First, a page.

How delightful to see your beautiful faces! We think about you and your lives everyday; holiday times are no different. Yes, holiday time is for gathering with family and friends; it is also a time for reflection and how we spend our time. Please know that we continue to work toward significant agreements that will assure a more solid path toward your freedom and healthy lives for your children. May 2010 bring these steps and continued strength as we walk together —


Dear Brothers and Sisters,
You are always in our thoughts and inspire the work we do to protect human rights for all people everywhere.
My family sends our hopes for peace and home for you in 2010,

Dear Darfuris,

For five years we have worked to bring attention to the genocide. We have not stopped our effort to raise awareness and money to help all those driven from their homes into refugee camps. Currently we are working to raise money to help build a school in Darfur and hoping we will be successful. We meet weekly to discuss what more we can do to stop this atrocity. We hope this will end soon and everyone can return to there homes. We will not give up trying. Peace to you in 2010!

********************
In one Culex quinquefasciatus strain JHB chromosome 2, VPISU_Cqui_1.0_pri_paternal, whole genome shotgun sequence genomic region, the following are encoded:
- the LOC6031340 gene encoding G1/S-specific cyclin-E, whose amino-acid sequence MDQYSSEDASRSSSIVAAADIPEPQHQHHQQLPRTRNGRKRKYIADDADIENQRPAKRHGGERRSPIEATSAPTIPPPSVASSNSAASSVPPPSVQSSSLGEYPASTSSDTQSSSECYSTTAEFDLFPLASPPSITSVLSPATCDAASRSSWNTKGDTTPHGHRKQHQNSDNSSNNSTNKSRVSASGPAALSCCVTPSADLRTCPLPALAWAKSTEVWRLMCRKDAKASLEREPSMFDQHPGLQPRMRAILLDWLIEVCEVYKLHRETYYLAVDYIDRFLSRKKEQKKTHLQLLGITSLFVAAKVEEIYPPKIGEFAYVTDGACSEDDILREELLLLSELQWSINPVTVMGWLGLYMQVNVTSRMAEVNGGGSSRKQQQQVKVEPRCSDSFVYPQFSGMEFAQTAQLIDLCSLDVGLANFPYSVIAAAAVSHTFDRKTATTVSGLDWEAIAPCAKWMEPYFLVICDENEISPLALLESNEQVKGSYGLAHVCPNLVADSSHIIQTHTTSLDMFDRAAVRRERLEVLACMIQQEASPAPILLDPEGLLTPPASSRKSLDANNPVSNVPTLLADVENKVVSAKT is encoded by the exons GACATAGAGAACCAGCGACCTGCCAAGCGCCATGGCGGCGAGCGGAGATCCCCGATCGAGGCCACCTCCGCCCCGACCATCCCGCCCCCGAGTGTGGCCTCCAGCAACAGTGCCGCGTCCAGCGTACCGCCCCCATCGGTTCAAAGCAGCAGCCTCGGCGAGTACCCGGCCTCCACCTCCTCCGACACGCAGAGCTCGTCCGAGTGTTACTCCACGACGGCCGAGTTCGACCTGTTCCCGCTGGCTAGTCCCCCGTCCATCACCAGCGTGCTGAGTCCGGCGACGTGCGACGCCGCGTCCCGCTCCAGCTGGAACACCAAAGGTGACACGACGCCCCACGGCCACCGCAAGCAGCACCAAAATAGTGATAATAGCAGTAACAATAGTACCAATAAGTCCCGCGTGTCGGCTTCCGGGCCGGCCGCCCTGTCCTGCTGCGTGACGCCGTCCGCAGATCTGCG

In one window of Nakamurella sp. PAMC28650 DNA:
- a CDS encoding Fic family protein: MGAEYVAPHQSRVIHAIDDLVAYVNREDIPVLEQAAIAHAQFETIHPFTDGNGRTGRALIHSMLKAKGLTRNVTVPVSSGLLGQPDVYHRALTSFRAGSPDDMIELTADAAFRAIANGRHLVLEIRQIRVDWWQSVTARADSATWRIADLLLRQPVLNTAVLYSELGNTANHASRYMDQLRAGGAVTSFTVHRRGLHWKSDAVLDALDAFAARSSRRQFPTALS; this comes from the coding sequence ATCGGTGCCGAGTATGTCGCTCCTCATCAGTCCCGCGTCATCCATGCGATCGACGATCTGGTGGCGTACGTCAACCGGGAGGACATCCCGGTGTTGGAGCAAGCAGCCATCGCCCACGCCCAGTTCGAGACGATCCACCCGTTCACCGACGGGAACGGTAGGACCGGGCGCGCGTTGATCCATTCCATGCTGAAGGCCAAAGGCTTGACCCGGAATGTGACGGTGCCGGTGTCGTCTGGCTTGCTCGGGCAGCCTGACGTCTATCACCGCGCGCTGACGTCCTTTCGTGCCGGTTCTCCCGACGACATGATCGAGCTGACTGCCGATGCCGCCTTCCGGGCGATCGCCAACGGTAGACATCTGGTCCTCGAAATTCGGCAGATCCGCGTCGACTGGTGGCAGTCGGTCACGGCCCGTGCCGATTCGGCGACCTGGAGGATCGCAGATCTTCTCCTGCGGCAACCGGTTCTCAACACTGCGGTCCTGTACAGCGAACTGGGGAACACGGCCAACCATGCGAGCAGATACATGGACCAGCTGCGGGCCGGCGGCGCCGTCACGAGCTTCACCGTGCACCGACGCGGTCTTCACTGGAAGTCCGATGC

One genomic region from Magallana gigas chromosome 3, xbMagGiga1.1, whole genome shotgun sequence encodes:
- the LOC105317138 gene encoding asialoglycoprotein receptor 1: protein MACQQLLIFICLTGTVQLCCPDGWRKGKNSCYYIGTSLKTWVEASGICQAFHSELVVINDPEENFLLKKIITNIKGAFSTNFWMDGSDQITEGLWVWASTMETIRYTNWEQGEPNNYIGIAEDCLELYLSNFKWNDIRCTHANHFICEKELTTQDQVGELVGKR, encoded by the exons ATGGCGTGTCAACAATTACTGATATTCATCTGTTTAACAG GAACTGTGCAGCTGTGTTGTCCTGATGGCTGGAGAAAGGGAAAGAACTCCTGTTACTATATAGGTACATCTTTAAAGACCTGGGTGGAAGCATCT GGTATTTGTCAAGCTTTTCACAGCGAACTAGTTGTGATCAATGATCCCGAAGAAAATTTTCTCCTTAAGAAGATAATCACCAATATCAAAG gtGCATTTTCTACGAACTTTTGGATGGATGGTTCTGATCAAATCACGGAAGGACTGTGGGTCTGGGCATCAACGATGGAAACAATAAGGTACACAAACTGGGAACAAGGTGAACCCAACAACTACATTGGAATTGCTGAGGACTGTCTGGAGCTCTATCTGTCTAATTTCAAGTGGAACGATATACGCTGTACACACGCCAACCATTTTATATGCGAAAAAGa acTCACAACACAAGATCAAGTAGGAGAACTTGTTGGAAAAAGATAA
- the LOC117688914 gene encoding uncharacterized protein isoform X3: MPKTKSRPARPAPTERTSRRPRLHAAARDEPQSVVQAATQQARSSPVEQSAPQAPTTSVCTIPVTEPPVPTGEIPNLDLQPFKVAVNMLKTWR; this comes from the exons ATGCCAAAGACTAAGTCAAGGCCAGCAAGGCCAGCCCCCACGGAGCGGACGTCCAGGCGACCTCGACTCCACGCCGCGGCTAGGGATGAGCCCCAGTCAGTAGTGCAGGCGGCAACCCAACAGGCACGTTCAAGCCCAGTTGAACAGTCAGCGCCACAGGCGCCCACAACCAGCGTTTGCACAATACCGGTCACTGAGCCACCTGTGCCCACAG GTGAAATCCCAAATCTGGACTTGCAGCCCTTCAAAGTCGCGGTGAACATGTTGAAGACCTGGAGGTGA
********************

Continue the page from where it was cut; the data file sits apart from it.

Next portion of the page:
SaveDarfur South Palm Beach

I have been participating in activism against the genocide in Darfur for a few years now, but it was not until recently when I made my first trip overseas that I discovered how to have a heartfelt connection with people from a faraway land with backgrounds vastly different from my own. Though I was nowhere near Darfur (I was in South Africa), I finally learned the meaning of that simple phrase–we are all the same. As I see photographs and videos that Gabriel and the team took of you, I see people with families and dreams like mine. God bless you, know that you are in my thoughts and prayers, and know that though I am one, I will continue to do what I can to ensure that this genocide comes to an end.

Please know that you are never forgotten. I think of you often, my Darfuri brothers and sisters. I pray that 2010 will finally bring you peace and security. Blessings to all of you this holiday season and always.

My attention was brought to Darfurs cause when I saw something about someone fasting for Darfur. There are people thinking of you and my heart goes out to you. I have heard your stories. My heart has broken to see the inhumanity of man towards you. As brothers and sisters we need to stand TOGETHER, not apart. I donate regularly to my church specifically for the people of Darfur.The first video I saw that had to do with Darfur was of Adam, and it showed me how resiliant, and how hopeful your people are. Keep that hope, we are praying and rallying for you, our human family. We love you, and cry with you because of the injustice. I hope some day you all can be back where you belong, in a safe place with your loved ones around you. I will be praying for you, and for PEACE.